Calcific Tendinitis

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Calcific Tendinitis 2017-07-20T22:13:28+00:00

Calcific tendinitis

By Benjamin B. Bedford, MD


Calcific tendinitis is characterized by the presence of calcium deposits, actually hydroxyapatite (crystalline calcium phosphate), in a tendon of the rotator cuff. It’s often asymptomatic and occurs in 3-20% of shoulders in the general population.

When symptomatic it has a variable presentation of shoulder pain. It may be aggravated by elevation of the arm above shoulder level or lying on the shoulder. Patients may also complain of stiffness, snapping, catching, or weakness. It is most commonly found in adults between the ages of 30-50 years. Women, especially housewives and clerical workers, are more commonly affected than men.

What puts me at risk for calcific tendinitis? 

The cause of calcific tendinitis is not well understood. It is not believed to be caused by trauma or systemic disease and is rarely associated with rotator cuff tears. 

What is the chronologic progression of calcific tendinitis? 

Formative phase: fibrocartilagenous transformation of a portion of the rotator cuff tendon with subsequent calcification – with a dry and chalky appearance

Resting phase: mature-appearing deposits, minimal pain, possible mechanical symptoms

Resorptive phase: calcium deposit is resorbed by inflammatory reaction – deposits have the appearance of toothpaste and may leak into the subacromial bursa and may be extremely painful

Postcalcific phase: fibroblasts reconstitute the tendon after the calcium deposit has been resorbed and pain subsides

How is calcific tendinitis diagnosed? 

Plain x-rays may demonstrate asymptomatic calcium deposits in the rotator cuff tendons. Symptoms often occur if the calcification deposit is larger than 1.5cm. Calcium deposits may also be seen on ultrasound and MRI.

How is calcific tendinitis treated? 

Most patients seek treatment during the painful resorptive phase. Treatment during other phases, during which the calcium deposits are generally asymptomatic, should be directed at other possible pathological conditions of the shoulder. There are several treatment options used for calcific tendinitis. Non-operative management is the treatment of choice. Oral anti-inflammatory agents are often useful for pain relief. Physical therapy is often prescribed to maintain or regain shoulder range of motion and strength. Corticosteroids may be injected into the subacromial space to reduce inflammation and control pain. Treatment varies based on the clinical and radiographic stage of the calcification. In the resorptive phase needling, aspiration, and lavage may be successful in achieving pain relief. The calcium deposits are localized by ultrasound or fluoroscopy and are broken up by repeated puncturing with a needle and then the deposits, appearing toothpaste-like, are removed by injecting and aspirating saline with a syringe. In the formative or resting phases another treatment option used to break up the deposits is extracorporeal shock wave therapy (ECSW).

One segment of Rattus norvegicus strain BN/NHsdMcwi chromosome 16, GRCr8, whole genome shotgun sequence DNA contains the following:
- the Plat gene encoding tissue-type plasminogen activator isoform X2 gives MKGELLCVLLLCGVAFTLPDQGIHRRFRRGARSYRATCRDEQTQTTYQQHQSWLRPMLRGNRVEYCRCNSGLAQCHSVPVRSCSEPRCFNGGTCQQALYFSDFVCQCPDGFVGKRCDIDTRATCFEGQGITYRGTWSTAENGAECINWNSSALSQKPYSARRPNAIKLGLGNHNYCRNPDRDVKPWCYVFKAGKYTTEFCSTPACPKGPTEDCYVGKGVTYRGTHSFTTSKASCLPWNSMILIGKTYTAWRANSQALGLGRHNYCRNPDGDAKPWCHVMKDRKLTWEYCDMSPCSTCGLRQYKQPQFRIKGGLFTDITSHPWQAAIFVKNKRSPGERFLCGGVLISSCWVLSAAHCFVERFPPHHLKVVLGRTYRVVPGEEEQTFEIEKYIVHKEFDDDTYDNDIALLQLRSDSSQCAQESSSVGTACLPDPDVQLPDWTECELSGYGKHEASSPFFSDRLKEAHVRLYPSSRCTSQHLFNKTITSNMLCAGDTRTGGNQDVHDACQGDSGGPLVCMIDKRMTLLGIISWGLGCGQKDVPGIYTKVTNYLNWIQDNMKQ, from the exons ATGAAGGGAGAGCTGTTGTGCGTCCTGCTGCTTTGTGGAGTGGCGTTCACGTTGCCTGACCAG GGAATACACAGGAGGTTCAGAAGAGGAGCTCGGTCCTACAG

Surgical treatment of calcific tendinitis with shoulder arthroscopy may be indicated if symptoms progress, pain is constant and interfering with activities of daily living, or there is a failure to improve with conservative management. The calcium deposits are localized and removed from the rotator cuff tendons with an arthroscopic shaver or through a longitudinal incision in the tendon. The rotator cuff may require repair after a thorough debridement. An acromioplasty is often performed during the arthroscopy to increase the amount of space between the acromion and rotator cuff tendons. This allows for easier shoulder movement which prevents impingment and subsequent pain and inflammation.


What is the prognosis after calcific tendinitis? 

Early, aggressive physical therapy is started on the first postoperative day to regain shoulder range of motion and prevent stiffness. If an extensive debridement is performed with rotator cuff repair the postoperative rehabilitation program will be similar to that after a rotator cuff repair. Pain relief after debridement of the calcium deposits is usually substantial. After arthroscopic debridement of calcium tendinitis 70% of patients are noted to be pain-free at 3 months postoperatively and 90% are pain-free at 4 years postoperatively. Calcification has been reported to recur in 16-18% of patients. 

Find a Doctor who specializes in Calcific Tendinitis:

American Orthopedic Society for Sports Medicine
6300 North River Rd.
Suite 200
Rosemont, IL 60018
Toll-Free: (877) 321-3500

American Academy of Orthopaedic Surgeons (AAOS)
6300 North River Rd.
Rosemont, IL 60018-4262
Toll-Free: (800) 346-2267

American Physical Therapy Association
1111 North Fairfax St.
Alexandria, VA 22314-1488
Toll-Free: (800) 999-2782

National Athletic Trainers’ Association
2952 Stemmons Freeway
Dallas, TX 75247-6196
Phone: (214) 637-6282



  • Azar, Frederick M. Shoulder and Elbow Injuries: Calcific Tendinitis, Campbell’s Operative Orthopaedics, 10th Edition, 2003. 2352-2355.
  • Woodward, Anthony H. Calcifying Tendinitis. EMedicine 2006.

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  • Jo Ann Pone

    I have pretty bad calcific tendinitis. Dr. may use a scope to remove with two incisions. Has anyone had this done before and if so, how long did the relief last if any?